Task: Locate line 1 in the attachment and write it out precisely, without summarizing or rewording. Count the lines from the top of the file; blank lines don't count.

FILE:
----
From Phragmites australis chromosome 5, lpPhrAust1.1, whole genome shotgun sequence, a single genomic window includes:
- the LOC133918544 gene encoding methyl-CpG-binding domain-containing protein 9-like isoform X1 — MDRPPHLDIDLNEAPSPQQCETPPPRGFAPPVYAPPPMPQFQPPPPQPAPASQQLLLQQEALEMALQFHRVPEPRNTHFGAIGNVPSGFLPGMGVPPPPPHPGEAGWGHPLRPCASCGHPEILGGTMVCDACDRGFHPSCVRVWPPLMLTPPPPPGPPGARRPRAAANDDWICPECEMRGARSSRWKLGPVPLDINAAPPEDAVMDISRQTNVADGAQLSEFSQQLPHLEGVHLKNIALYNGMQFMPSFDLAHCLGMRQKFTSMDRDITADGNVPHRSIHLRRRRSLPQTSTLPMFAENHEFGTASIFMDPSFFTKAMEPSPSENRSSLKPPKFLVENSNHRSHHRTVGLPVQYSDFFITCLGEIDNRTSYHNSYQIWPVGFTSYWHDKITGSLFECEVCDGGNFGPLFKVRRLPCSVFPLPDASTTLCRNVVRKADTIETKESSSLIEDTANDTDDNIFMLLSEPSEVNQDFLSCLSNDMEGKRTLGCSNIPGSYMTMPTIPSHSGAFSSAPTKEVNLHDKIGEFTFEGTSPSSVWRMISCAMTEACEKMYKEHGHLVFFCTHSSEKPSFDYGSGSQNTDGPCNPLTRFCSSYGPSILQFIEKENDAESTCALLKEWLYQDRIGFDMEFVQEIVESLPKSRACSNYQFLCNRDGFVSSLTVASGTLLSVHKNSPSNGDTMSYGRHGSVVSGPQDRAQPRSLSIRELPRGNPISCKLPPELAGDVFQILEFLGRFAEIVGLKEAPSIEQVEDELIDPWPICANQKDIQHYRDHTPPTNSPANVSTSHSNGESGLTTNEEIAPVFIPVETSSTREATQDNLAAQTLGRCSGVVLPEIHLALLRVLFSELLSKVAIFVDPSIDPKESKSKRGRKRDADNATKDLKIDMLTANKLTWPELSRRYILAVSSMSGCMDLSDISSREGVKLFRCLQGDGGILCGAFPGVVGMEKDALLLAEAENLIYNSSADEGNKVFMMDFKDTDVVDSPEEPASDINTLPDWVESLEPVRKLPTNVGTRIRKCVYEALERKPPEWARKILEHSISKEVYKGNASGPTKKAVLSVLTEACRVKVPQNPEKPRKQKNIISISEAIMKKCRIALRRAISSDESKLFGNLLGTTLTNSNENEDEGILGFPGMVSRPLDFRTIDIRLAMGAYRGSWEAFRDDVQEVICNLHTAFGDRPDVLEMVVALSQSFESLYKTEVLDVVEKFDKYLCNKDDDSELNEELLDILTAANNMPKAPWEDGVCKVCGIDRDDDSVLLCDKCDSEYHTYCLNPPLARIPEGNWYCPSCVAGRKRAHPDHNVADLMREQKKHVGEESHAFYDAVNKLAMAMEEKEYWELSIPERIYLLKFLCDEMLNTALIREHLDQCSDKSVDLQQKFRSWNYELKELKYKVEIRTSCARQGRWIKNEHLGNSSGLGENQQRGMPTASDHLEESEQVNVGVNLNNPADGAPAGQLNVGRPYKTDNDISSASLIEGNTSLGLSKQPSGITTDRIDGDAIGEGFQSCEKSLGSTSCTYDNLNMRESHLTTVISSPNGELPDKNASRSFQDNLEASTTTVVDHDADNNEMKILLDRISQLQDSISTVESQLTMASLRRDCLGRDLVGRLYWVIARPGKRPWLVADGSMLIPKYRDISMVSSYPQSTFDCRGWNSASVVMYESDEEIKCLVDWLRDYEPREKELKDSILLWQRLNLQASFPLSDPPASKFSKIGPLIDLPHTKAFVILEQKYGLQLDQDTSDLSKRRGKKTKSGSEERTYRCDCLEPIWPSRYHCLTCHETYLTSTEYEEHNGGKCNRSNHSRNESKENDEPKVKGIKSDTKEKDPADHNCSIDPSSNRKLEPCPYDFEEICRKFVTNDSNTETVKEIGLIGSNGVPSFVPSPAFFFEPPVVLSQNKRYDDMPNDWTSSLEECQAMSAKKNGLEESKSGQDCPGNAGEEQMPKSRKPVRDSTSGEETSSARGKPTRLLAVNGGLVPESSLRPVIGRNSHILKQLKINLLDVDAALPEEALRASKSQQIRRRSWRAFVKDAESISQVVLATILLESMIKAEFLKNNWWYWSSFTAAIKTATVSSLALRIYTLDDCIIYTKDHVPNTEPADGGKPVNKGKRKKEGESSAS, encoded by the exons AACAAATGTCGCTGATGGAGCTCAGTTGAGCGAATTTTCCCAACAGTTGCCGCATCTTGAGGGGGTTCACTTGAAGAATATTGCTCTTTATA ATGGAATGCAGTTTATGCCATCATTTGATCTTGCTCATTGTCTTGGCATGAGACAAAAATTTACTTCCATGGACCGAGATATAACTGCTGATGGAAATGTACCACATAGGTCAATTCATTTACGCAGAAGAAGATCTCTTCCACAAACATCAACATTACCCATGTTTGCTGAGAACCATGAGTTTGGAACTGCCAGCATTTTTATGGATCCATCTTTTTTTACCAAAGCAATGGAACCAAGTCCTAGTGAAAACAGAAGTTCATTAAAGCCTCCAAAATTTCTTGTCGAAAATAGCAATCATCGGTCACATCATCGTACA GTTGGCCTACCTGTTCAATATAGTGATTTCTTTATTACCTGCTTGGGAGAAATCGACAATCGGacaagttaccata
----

From Phragmites australis chromosome 5, lpPhrAust1.1, whole genome shotgun sequence, a single genomic window includes: